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Catholic Northwest Progress
Seattle, Washington
November 30, 1962     Catholic Northwest Progress
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November 30, 1962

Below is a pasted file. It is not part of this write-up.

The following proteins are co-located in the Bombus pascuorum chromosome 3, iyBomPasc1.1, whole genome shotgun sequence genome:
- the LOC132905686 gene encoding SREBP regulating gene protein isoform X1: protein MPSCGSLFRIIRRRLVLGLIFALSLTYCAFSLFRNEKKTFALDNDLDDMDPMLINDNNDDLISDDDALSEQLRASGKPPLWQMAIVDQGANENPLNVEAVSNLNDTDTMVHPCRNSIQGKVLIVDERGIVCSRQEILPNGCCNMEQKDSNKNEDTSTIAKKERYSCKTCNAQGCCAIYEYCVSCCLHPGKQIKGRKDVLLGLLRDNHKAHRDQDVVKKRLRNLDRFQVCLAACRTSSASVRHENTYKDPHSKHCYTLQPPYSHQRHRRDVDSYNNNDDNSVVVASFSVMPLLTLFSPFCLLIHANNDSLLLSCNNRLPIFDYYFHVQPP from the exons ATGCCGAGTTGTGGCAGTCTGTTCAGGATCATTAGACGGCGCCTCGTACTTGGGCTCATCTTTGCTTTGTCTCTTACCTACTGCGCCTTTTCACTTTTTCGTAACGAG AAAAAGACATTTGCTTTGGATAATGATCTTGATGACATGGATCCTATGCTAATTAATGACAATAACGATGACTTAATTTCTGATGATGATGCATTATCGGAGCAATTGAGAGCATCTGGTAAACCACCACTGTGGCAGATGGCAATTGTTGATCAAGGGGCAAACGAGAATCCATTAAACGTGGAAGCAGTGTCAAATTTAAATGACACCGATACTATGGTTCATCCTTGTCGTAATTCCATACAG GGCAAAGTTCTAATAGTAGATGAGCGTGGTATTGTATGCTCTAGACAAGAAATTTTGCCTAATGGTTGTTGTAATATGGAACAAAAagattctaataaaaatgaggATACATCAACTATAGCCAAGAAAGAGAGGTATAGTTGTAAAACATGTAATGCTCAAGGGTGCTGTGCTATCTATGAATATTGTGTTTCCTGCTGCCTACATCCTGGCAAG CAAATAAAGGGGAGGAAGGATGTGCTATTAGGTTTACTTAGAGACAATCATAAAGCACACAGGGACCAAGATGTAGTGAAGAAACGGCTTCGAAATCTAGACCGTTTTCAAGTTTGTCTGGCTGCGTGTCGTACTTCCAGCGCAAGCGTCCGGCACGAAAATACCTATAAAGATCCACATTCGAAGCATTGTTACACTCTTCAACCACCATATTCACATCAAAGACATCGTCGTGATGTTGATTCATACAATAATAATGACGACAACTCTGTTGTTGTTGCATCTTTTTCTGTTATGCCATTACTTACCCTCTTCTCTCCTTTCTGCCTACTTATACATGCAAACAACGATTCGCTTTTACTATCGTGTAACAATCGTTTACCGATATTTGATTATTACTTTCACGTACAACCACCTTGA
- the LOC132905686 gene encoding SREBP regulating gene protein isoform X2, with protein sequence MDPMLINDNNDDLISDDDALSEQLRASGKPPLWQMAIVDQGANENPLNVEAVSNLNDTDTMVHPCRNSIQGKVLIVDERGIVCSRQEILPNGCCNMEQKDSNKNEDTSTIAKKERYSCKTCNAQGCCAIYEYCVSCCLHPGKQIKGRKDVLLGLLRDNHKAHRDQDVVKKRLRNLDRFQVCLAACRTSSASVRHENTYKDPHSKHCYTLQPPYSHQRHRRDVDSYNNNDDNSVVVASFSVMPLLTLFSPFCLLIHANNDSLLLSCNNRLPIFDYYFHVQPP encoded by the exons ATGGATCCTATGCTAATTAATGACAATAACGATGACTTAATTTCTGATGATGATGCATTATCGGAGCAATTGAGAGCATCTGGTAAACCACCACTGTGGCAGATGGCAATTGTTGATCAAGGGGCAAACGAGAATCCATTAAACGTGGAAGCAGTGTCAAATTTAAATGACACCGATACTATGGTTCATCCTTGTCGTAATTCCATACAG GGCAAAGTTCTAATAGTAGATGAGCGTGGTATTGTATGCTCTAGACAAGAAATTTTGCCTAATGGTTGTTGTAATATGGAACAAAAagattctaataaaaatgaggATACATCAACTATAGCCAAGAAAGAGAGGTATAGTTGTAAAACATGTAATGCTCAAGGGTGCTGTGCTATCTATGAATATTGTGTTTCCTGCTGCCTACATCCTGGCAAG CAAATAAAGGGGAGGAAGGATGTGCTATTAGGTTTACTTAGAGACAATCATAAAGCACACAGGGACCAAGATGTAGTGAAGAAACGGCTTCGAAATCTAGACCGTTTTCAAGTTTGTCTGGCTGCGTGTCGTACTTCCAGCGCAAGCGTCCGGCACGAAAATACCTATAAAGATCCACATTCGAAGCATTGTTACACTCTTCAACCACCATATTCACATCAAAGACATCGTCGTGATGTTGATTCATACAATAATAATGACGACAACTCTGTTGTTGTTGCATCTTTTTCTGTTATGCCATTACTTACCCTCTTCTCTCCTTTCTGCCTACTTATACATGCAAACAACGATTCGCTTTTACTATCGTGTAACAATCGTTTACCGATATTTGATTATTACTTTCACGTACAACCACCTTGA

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85th Birthday Celebration For Archbishop Howard THE BISHOPS of the Northwest who are in attendance at the ecumenical council gathered last week to observe the 85th birthday of the Most Reverend Edward D. Howard, Archbishop of Portland. Present at the festive occasion were (back row, from left) Most Reverend Raymond G. Hunthausen, Bishop of Helena, Mont.; Most Reverend Sylvester Treinen, Bishop of Boise, Idaho; Msgr. Patrick J. Donovan, Great Falls, Mont.; Most Reverend Dermot O'Flanagan, Bishop of Juneau, Alaska; Very Rev. John R. Sullivan, S.S., St. Thomas the Apostle Seminary, Kenmore, Wash.; Most Reverend Bernard J. Topel, Bishop of Spo- kane; Most Reverend Thomas E. Gill, V.G., Auxiliary Bishop of Seattle; Most Reverend Joseph P. Dougherty, Bishop of Yakima and Msgr. Thomas J. Tobin, Portland. (Front row, from left) Most Reverend Francis D. Gleeson, Bishop of Fairbanks, Alaska; Most Reverend Thomas A. Connolly, Archbishop of Seattle; Archbishop Howard; Most Reverend William J. Condon, Bishop of Great Falls, Mont., and Most Reverend Francis P. Leipzig, Bishop of Baker, Ore. Archbishop Tells Of Pope's Birthday: Offers Mass At Altar Where Luther Stood By the Most Reverend Thomas A. Connolly Archbishop of Seattle Rome, Nov. 28--The masterful Augustinian monk, Martin Luther, leader subsequently of the great re- ligious revolt of the 16th Century, rode into Rome in the late spring of the year 1511 and put up at the Augustinian monastery at the foot of the Pincio just insi.de the Aurelian Wall. Whether Luther, four years after his ordination, came to Rome ;n fulfillment of a vow or as the re'presentative of a number of Augus- tinian monasteries that desired to lodge some protest or other, matters little here. He lived for a short time with his Augustinian brethren and today clerical visitors to the monastery can be shown the room that Luther occupied. During his sojourn in Rome, he said Mass in the Church of Santa Maria Del Populo, connected with the monastery. It was his one and only visit to the Eternal City. Offered Mass For Martin Luther On Monday last I offered the Ho'y Sacrifice of the Mass in the parish church of Santa Maria Del Populo for the repose of the soul of this fractious, headstrong, intractable priest and for the ultimate return to the fold of all Lutherans, on the same altar where tradition has it that Luther said his last Mass in Rome. This is, for the moment, my own personal contribution, however remote, to the ecumenical movement. The church, itself a regular treasure trove of liturgical art though its exterior is anything but impressive or attractive, was erected in 1099 by Pope Paschall II. It was redesigned and re- constructed in 1497 by Pope Sixtus IV. It contains paintings and classical sculptures by a number of prominent artists of the time, Pinturicchio, Maratto, Bernini, Sansovino, Raphael, Lorenzetto and Del Piombo. Within nine years Luther was to be excommunicated by Pope Leo X. The bill of excommunication, "Exsurge, Domine", was issued June or July 15, 1520, condemning 41 of Luther's proposi- tions drawn from his writings, ordering the destruction of the books containing his errors and summoning Luther himself to recant within 60 days or receive the full penalty of ecclesiastical punishment. Luther paid no attention to the bull of excommuni- cation, defying Rome and the Pope to do their worst. Quiet Devotion To Mary From that time on, he recognized no superior, tolerated no rival, brooked no contradiction and the last slate of the man became worse than the first. However, despite his eccentricities, his idiosyncracies, his mental ak ,'rations of one sort or another, Luther had a quiet devotion to Our Lady, if anything that Luther did can be said to be quiet. He preached regularly on her feast down to the year of his death and there are some 80 of these sermons etant, most of which postdated his break with the Church. He was a confirmed believer in Our Lady's divine motherhood and her perpetual virginity. He accepted the Im- maculate Cenception, he did not openly deny the Assumption and he could speak with enthusiasm about her faith, her humil- ity and her purity. However, he was caught up in the wave of anti-R.:mani.m that swept Germany in the beginning of the 16th Century and he went the way of all flesh. So much for Martin Luther at his point for he is bound to receive some mention in the council in sub- sequent sessions. Cancels Spring Session Yesterday, in response to an appeal from a number of Latin American bishops and missionary bishops from distant mission fields, the Holy Father cancelled the spring session of the coun- cil for 1963 and set Sunday, September 8, the Feast of the Birth of the Blessed Mother, as the opening date of the long fall ses- sion. While the closing date of this three month meeting has not been announced, it is thought that the session in question will adjourn December 8. The cancelled session would have opened May 12 nd closed (Continued on Page 2) Pope John Leaders Hail Upcoming Is Under FA | * __I mace Meet Educator Asks Aid For All: Treatment Kettgton 00r-ns Of Soci iized Educati VATICAN CITY, Nov, C ICANGO 2 :O a e a on 29 (NC)- Osservatore Paotimtelfof e ohferNa3nal I-h said theme attitudes are Romano, Vatican C i t y (N +o ll:ad "'the best guarantees for sue- VANCOUVER, B. C., Nov. 27 (NC)--Many Ca- nadians o p p o s e social- ized medicine, but they freely accept socialized education, a priest-educator said here. Father Edwin C. Garvey, C.S.B., told a public meeting of the British Columbia Catho- lic Teachers' Association: "The state is not by nature a busi- ness man, a medical practi- tioner, nor is it an educator." Father Garvey, principal of SI. Mark's College, University of British Columbia, said to- day goiJernment tends to usurp the rights of teachers and par- eats. "Unless free people are ab lowed :t6 educate according to their basic beliefs, the very foundations of democracy are neglected and in time demoe- Official Newspaper for the Archdiocese of Seattle Vo[ 65--No. 48  41 Seeffle, Wash., Friday, Nov. 30, 1982 racy itself tends to decay," he said. The state has the right to protect society by setting suit- able academic standards, Fa- ther Garvey said. But he warned that "it has no right to determine the philosophy or re- ligion which is taught in schools; or that there be no religion or philosophy taught in schools." Father Garvey said it is not sufficient for the state to permit schools in which reli- gion is taught. "Such schools have a right to receive tax support," he added. He said that most countries in the world and all Canadian Brother Eagle Scouts provinces with the exception of Manitoba and British Columbia, support schools which teach religion. Father G a r v e y stressed that it is Up to the layman to press for government support of schools teaching religion. "It is the duty of laymen to work for democratic rights, not as members of a Church but as citizens and parents," he said. "If the Church is tempted to take over the work of lay- men . . . to obtain political rights for them, there is a danger that these rights will be looked on as concessions to a particular church." Headlines and Deadlines: Deep Freeze Remains By George N. Kramer, Ph.D. It's a little too early to expect the flowers to bloom, but judging by some press and government pronouncements, Spring is just around the corner. / The cold fact, however, is that this is still winter time diplomatically as well as met- eorologically and the d e e p freeze remains. The blossoming hope that the Cuban crisis has dwindled to the vanishing point and that the Commies have been chas- tisod into good behavior may soon be nipped in the bud. We seem as never before to be faced with a critical situ- ation which only astute and resolute statesmanship will be able to resolve. Whether the policies which are apparently being formulat- ed by our Department of State will meet this need is still an unanswered question. The only source of information we have at present are elusive and anonymous "spokesmen" and "informed sources" speaking through daily news columns. Some of the hints dropped through these channels are the following: The Administration is satisfied that Khrushchev has fulfilled his part of the bar- gain made with President Ken- nedy by having removed all his missiles from Cuba. The Administration be- lieves that Khrushchev w i 1 1 live up to his promise to with- draw all his IL-28 bombers by December 20. Perhaps it is not neces- sary to demand that he fulfill the other part of his bargain to permit international on-site inspectmn, because aerial s'ur- (Continued on Page 5) The conference will com. cess in improving race rela- Daily, said November 29 that treatment now being given Pope John XXIII leads to hope that he will soon resume his duties. The paper reported that since Tuesday, Nov. 27, the Pope has had to cancel his audiences "On the advice of doctors . . . because of the accentuated symptoms of gas- tric troubles for which the Holy Father has been under- going for some time appropri- ate medical and dietetic treat- ment, and which caused rather strong anemia." The paper added: "Everything leads to hope that as a result of treatment arranged and underway, the august Pontiff may very soon resume the welcome audiences. As is obvious, all his children scattered all over the world are not content with simple good wishes, even though ex- pressed with ardent devotion to the Common Father, but they will add to this the com- mitment of particular prayers that any slowing down of the fullness of the apostolic minis- try of the Vicar of Jesus Christ may soon disappear." Nocturnal Vigil Nov. 30-Dec. 1 Nocturnal vigils will be kept throughout the night of Friday, Nov. 30, and into the morning of Saturday, Dec. 1, in St. James Cathedral, Seattle, and St. Pat- rick Church, Tacoma. of Church and State have hailed the upcoming Na- tional Conference on Re- ligion and Race, to be held here January 14 to 17, as a potentially major contribution to solving the race problem. Statements endorsing t h e aims of the meeting ca m e from Francis Cardinal Spell- man, Archbishop of New York, former President Dwight D. Eisenhower, Atty. Gen. Robert F. Kennedy, and other leaders. Their statements were released here today by the National Catholic Conference for Inter- racial Justice, which is serv- ing as secretariat for the Con- ference on Religion and Race. The conference, to be held at Chicago's Edgewater B e a c h Hotel, will bring together some 800 clergymen and laymen rep- resenting more than 60 groups for discussions of the role of religion in dealing with prob- lems of racial justice. The Conference will adopt a "statement of conscience" representing a consensus among those attending and will also propose a series of action recommendations for dealing with racial segrega- tion. It will be the first national meeting convened jointly by all the major faith groups in the U.S. The convening bodies are the Department of Racial and Cultural Relations of the Na- tional Council of Churches; the Social Action Commission of the Synagogue Council of America; and the Social Action memorate the centennial of the Emancipation Proclama- tion, which was signed by President Abraham Lincoln on January I, 1863. Cardinal Spellman in his statement praised the "dedica- tion and spirit of brotherly love" of the religious bodies taking part in the conference. tions throughout the world." Former President Eisen. bower said the deliberations of the eonferenee should pro- dome "guidance and leader- ship for development of a national elimate in which the equality and dignity and fel- lowship of all will be clearly recognized." Obscenity Conviction Upheld In Connecticut HARTFORD, Conn., Nov. 26 selling because of pictures on (NC) -- The state Supreme the covers of the magazines Court of Errors has rejected a and titles of articles. challenge to the Connecticut .... anti-obscenity I a w, an d up- held the obscenity convictions Oath Farm Is of two newsdealers. Connecticut's highest court sustained the convictions of Joseph A. Andrews and Will- iam C. Smith, beth of Meriden, Conn., who were fined $50 each two years ago by Com- mon Pleas Court Judge Nor- man M. Dube on charges of possessing obscene literature and pictures. Andrews and Smith appeal- ed to the Supreme Court of Errors to overturn their eon- vietinns on the grounds that the state anti-obseenfiy law is unconstitutional because it does not specify that the seller of obscene matter must ha., knowledge of its contents. The Chief Justice said the trial court was warranted in deciding that Andrews and Smith knew what they were Altered For Agnostic WASHINGTON, (NC) -- The Post Office Department has reversed an earlier decision and hired for Christmas work a college student who refused to affirm belief in God. The student is Andrew C. Tater, 21, a University of Maryland junior, who refused to sign an oath including the phrase, "So help me God." Tater says he is an agnostic. Tater first was turned down for the job at the local post office. Then he sought help from the area branch of the Ameriean Civil Liberties Union. After the ACLU spoke with postal officers, he was given a form in whieh the name of GOd was omitted. THE* EAGLE BADGE, highest rank in Scouting, was recently presented to Jim Mitchell, 16, of St. Patrick Parish, Tacoma, by his brother, Rev. John Mitchell of Our Lady of Fatima Parish, Seattle. Among those watching the Court of Honor ceremony at Tacoma,'s Titlow Beach Lodge was the pair's mother, Mrs. Emmctt Mitchell, 3311 N. 27th St., Tacoma. Jim is a Bellarmine High School junior and like his priest-brother, an Ad Ahare Dei Medal winner. Father Mitchell, before entering St. Edward's Seminary, was also invested with the Eagle Badge. New Feature Begins... Requiem Sung For Archbishop John J. Swint WHEELING, W.Va., Nov. 28 (N.C.) -- Pontifical requiem Mass for Archbishop John J. Swint, Bishop of Wheeling, was offered in St. Joseph's cathe- dral here. Archbishop Swint died No- vember 23 of an apparent heart attack a little more than three weeks before his 83rd birth- day, which would have been on December 15. A spokesman at the cathe- dral residence, where he lived, said the Archbishop was cheer- ful at lunch on the day of his death. When he did not appear for dinner, fellow priests went to his room and four.d him dead there. Beginning this week another distinguished by- line  Rev. Leo J. Trese  will join The Progress' long list of gifted writers Father Trese (pronounced Traysee), a wise and kind priest with a rich background in training and experience, in a column entitled, "God's World," will offer instruction and inspiration on the problems of living the Christian life today. For example, in his initial release on Page 4, he says the reason people worry so much is that, though they believe in God, they forget to trust Him. Father Trese, who first wrote for publication at the age of eleven, has authored 12 books, including "Many Are One," "Vessel of Clay," "Parent and Child" and his latest, "101 Delinquent Girls." One of the most widely read Catholic writers, he has written numerous newspaper and magazine articles and a Confraternity of Christian Doctrine series, "This We Believe." In demand as a lecturer and retreatmaster, Father Trese is currently chaplain at a home for the aged in Detroit. He also has been a pastor and a counselor to maladjusted girls. THE A. L. TRINE FAMILY of 9320 Waters Ave. S., in violet for Advent and gold and red for Christmas. The St. Paul Parish, prepare their Advent Wreath for the coming wreath is either suspended from the ceiling or placed on a penitential season which begins December 2, the First Sun- table in the dining or living room. Putting the finishing day of Advent. The wreath is made of evergreen branches touches on their wreath are (from the left) Tom, Teresa and with four blessed candles symbolizing each week of Advent. Mike Tine; their mother, Betty Trine; Gregory, their dad; They are fastened on the wreath with four large ribbons, Larry Trine, and young Dennis.(Photo by Bob Jackson.) Trine Family Practices Advent Customs A I t h o u g h the ap- ribbons of purple, red and gold will continue in December is the grain every time they make a proaching Christmas sea- son means buying pres- ents and trimming the tree for most of us, it is interesting to note there are several reli- gious practices everyone can perform in his own home to prepare for the Christ Child. For Larry and Betty Trine of St. Paul Parish, Seattle, Ad- vent means the construction of a huge Advent Wreath with its blessed candles and colorful denoting the penitential season together with the light and joy of Christmas. The burning candles in Christian tradition symbolize Christ, who came to dispel the "darkness and shadow of death"; the wreath itself--a sign of victory and glory for the ancients--is a reminder of the victory of the Cross. Another tradition the Trines and their five small children Hungarian custom of planting sacrifice. At Christmas the flower pot Christmas wheat on the feast is placed at the Christ Child's of St. Lucy, December 13. crib, symbolic of the Eucharis- Pressed gently into a pot of tic bread by which He feeds garden soil, the blessed wheat our souls at the altar as well is watered and kept warm. By as of the staff of life by which Christmas it will sprout: and His Father keeps life in our have tender green shoots, bodies. Each grain of the wheat rap- Those wishing to begin this resents the Advent sacrifice of interesting custom may obtain the person planting it. The blessed wheat from The Sisters young Trines will decorate a of Social Sen;ice, 884 Tifft St., small flower pot and plant a Buffalo, N.Y. / / 1